How awesome is that? Thank you to Chipotle for this generous contribution and ongoing support throughout the year that will enable us to work to help keep parks open. Chipotle is dedicated to supporting family farmers, cultivating more sustainable sources, and respecting and preserving green spaces.
This offer is only available Saturday, June 30, 2012, at California restaurants on orders of six burritos or more. Guests participating in the promotion will also be treated to a free California State Park day pass, redeemable for admission for one vehicle at any state park. For orders of 50 burritos or more, please allow at least 24 hours notice prior to pick up. The maximum order accepted is 100 burritos.
We held our third-annual ParkFilm Fest in Los Angeles at Paramount Studios on Saturday, May 5 where we watched and celebrated a few of the famous movies that have been filmed in California's state parks.
This year was a marathon of the first three Pirates of the Caribbean movies. We had a great crowd, and many special guests, including various actors from the films. Isaac Singleton Jr. (Bo'sun), Vince Lozano (Jacoby), Treva Etienne (Koehler), Tyler Tuione (Boiler Room Attendant), Greg Ellis (Lt. Theodore Groves), and Martin Klebba (Marty) joined us for a Q&A session, signed autographs, and chatted with guests at our reception.
Thank you to our event partner Environmental Media Association (EMA), our co-presenter UCLA Film & Television Archive, our event sponsors Toyota Motor Sales, The Walt Disney Company, Paramount Studios, Southern California Edison, Paul Junger Witt, Chapman Cubine Adams + Hussey, Ellis Environmental Management, and our in-kind sponsors Brita, Black Hills Farms & Family Vineyards, Kautz Family Vineyards, Lagunitas Brewing Company, R7 Media, and Weekend Sherpa, and Green Screen and Photo Opportunities sponsored in part by CSPF Trustee Jim Scilacci and wife Linda.
With the official start of summer less than two weeks away, Dockweiler State Beach is ready for the summer crowds with newly repainted lifeguard towers!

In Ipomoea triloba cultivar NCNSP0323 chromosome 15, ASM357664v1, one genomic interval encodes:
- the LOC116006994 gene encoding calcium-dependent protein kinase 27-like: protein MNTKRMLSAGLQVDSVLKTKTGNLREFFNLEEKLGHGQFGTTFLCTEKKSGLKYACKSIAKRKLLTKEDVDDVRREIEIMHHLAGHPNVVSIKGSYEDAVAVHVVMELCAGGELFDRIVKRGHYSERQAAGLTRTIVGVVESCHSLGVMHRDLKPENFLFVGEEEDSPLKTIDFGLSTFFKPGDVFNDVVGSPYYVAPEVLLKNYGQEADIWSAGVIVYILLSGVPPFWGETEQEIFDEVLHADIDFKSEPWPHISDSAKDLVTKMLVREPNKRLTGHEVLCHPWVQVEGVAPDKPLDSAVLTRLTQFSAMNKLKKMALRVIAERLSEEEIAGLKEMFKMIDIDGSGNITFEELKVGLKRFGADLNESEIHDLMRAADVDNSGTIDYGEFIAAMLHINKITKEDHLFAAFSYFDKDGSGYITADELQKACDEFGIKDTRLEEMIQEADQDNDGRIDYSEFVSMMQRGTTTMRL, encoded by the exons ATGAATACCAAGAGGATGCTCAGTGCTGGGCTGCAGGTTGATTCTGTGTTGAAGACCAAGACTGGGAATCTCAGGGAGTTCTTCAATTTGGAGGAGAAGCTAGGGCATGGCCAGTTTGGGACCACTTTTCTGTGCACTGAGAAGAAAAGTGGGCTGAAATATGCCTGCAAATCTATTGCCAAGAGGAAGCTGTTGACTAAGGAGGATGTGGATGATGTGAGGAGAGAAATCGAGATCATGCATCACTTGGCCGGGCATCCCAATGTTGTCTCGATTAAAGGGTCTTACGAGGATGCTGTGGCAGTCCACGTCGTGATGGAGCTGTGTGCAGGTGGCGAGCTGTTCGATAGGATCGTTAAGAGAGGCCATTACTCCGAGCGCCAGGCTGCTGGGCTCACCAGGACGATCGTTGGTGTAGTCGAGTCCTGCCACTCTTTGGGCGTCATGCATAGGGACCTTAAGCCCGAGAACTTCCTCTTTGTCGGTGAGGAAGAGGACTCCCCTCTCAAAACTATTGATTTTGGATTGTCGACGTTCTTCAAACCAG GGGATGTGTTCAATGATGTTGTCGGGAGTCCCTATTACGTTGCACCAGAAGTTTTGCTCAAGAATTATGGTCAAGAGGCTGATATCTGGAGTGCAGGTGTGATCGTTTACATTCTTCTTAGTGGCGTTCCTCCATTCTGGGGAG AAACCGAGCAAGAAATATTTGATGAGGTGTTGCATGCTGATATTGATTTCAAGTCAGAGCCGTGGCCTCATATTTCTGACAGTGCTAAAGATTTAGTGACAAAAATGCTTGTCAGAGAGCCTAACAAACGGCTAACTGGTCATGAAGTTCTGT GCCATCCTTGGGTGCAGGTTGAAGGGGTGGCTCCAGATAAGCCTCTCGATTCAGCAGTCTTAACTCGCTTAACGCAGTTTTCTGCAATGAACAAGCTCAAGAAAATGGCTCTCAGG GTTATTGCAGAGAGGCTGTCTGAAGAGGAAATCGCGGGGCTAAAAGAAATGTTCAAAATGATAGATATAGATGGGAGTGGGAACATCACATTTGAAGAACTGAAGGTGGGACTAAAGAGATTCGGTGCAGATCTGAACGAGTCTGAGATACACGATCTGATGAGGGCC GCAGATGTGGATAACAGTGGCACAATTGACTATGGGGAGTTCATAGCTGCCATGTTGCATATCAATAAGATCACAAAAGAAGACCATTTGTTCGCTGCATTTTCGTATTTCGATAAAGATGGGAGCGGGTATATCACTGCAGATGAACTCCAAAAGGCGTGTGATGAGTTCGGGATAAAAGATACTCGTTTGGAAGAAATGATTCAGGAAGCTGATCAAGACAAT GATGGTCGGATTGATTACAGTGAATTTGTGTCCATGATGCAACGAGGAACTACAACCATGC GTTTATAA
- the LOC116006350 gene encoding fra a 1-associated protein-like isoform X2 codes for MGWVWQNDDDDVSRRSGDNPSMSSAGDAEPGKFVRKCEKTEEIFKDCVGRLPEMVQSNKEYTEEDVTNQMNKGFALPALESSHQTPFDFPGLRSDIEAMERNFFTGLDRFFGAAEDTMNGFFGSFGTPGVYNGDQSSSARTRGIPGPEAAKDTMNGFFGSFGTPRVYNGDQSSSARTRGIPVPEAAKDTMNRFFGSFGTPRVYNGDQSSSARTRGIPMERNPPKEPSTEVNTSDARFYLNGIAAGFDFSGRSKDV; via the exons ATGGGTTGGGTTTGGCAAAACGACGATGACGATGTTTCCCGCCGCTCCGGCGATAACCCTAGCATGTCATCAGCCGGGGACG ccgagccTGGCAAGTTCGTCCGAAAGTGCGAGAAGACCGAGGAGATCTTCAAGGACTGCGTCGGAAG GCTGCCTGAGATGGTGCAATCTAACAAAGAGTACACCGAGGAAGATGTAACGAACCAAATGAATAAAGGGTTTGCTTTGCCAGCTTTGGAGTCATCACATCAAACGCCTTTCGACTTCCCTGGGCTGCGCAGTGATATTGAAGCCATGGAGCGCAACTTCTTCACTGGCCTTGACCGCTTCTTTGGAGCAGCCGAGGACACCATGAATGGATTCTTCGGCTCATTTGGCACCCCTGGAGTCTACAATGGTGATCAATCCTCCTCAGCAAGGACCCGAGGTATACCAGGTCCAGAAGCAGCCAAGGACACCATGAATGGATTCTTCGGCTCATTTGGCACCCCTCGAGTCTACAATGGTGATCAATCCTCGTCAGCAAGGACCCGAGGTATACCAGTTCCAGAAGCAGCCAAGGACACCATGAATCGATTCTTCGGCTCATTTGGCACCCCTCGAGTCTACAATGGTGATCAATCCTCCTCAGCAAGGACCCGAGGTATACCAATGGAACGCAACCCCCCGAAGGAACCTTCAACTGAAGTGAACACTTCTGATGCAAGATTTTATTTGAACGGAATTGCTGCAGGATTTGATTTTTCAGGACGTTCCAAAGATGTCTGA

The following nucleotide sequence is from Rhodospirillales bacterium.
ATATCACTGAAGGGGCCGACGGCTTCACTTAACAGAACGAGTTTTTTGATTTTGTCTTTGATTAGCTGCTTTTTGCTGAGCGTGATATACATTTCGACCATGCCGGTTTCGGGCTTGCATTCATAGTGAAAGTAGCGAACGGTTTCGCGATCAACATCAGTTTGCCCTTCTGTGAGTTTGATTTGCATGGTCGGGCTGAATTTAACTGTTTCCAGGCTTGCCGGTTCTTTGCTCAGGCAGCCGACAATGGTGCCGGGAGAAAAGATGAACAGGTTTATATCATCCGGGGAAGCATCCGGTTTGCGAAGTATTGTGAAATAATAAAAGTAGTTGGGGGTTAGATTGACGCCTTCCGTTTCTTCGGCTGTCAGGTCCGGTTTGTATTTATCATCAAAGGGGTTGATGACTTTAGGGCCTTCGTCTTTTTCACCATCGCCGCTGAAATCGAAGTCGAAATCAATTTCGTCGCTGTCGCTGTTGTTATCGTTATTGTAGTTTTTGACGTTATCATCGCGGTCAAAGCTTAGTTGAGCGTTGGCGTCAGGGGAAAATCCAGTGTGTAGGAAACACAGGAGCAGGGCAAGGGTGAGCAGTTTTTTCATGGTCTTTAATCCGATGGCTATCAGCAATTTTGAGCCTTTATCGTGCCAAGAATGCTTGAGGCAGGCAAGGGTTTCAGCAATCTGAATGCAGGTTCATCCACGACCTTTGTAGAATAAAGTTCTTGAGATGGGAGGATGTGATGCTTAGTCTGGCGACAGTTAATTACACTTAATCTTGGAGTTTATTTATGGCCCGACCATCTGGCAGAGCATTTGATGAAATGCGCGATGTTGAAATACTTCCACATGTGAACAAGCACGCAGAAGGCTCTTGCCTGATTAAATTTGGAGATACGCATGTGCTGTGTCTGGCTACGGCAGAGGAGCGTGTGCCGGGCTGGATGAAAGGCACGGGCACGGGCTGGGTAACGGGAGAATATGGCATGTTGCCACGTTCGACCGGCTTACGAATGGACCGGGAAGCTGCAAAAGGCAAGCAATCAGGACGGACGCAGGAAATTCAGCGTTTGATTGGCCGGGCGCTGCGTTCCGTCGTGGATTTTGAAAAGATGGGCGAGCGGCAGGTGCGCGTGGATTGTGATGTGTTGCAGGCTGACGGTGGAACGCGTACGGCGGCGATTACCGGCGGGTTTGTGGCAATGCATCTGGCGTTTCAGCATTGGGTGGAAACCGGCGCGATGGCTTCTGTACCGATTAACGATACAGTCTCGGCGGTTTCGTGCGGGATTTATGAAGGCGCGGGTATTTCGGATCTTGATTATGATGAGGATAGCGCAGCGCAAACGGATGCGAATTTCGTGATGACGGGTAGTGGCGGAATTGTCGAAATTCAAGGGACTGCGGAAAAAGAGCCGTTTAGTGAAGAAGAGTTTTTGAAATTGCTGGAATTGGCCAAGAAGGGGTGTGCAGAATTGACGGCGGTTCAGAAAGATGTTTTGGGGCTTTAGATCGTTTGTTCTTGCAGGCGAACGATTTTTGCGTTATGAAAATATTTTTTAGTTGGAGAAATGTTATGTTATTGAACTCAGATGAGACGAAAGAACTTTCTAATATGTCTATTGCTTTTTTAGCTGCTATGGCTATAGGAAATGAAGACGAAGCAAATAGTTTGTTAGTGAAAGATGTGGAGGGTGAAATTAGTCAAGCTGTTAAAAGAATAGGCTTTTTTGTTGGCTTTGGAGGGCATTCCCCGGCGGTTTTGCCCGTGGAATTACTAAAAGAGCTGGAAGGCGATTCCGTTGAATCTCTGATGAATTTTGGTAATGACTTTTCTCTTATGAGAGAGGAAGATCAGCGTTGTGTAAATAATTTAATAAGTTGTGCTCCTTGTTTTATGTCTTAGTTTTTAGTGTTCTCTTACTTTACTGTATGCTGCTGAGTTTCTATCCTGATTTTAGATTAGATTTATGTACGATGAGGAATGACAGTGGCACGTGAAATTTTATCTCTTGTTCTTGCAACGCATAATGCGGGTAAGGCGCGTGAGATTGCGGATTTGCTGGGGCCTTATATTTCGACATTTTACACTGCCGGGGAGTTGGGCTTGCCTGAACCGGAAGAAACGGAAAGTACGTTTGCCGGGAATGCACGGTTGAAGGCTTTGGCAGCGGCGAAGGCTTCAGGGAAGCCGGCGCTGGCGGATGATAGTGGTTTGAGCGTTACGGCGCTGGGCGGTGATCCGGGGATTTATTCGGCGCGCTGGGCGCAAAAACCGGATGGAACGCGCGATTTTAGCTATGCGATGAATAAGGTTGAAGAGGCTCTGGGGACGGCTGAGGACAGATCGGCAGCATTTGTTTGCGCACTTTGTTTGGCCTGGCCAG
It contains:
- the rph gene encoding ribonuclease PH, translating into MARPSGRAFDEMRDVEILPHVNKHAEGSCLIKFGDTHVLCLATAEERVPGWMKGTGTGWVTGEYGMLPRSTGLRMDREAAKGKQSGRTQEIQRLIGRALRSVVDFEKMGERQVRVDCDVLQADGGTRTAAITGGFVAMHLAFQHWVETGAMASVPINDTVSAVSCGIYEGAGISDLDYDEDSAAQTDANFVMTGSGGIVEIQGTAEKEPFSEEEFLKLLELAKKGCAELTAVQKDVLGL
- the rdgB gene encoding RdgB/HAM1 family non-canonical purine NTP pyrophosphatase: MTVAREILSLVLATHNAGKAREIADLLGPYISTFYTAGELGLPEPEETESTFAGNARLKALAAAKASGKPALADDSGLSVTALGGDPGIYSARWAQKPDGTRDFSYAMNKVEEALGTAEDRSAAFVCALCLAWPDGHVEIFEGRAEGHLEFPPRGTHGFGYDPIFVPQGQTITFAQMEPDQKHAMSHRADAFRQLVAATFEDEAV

Originally one of CSPF's sites for our 15th Annual Earth Day Restoration and Cleanup on April 14, heavy rains forced us to reschedule the event to May 12. On a beautiful Saturday morning, 65 volunteers, along with 15 beach maintenance staff, repainted seven towers with a fresh coat of bright blue paint. Other volunteers combed the beach for trash and recyclables. Thank you to the volunteers and staff for taking time out of their Mother's Day weekend to show Mother Nature some love. And thanks to the Beaches and Harbors staff who repainted the rest of the 21 lifeguard towers. Additionally, Los Angeles County Supervisor Don Knabe receives high praise for waiving the parking fees for the Earth Day volunteers.
Come out and see the spruced-up towers for yourself – Dockweiler State Beach offers three miles of sand and surf, with fire rings, picnic areas and an RV Park; and a chance to see the airplanes depart from Los Angeles International Airport as they fly overhead. This state beach is managed by Los Angeles County's Beaches and Harbors Department.
June is a very busy month for CSPF’s Park Champions Program with volunteer workday across the state! We are also offering a San Francisco Bay Area Volunteer Leadership Orientation on Saturday, June 16. All active Park Champions are invited to attend. Please contact email@example.com to register or for more information.
Upcoming Work Days
The following work projects are appropriate for anyone 14 years and older. Anyone under 18 must be accompanied by a legal guardian.
Wed., June 13, 9 a.m. - 2 p.m., Candlestick Point State Recreation Area, San Francisco County
This work day will focus on trail improvements and brush removal. Volunteers under 18 must be accompanied by a legal guardian.
Fri., June 15, 8:45 a.m. - 1 p.m., Burleigh H. Murray Ranch Park Property, Santa Cruz District
This workday will focus on trail clearance and beautification of the historic orchard. This work is suitable for volunteers of any age. Minors must be accompanied by a legal guardian.
Sat., June 16, 8 a.m. - 12 p.m., Chino Hills State Park, Inland Empire
This work day will focus on trail improvements.
Fri., June 22, 9 a.m. - 1 p.m., Carpinteria State Beach, Channel Coast
This work day will continue repairs to the sea-weathered wooden screens, and other park improvement projects.
Saturday, June 23, 8 a.m. - 12 p.m., Colonel Allensworth State Historic Park, Tehachapi
This work day will focus on building and repairing a split rail fence in a historically correct manner.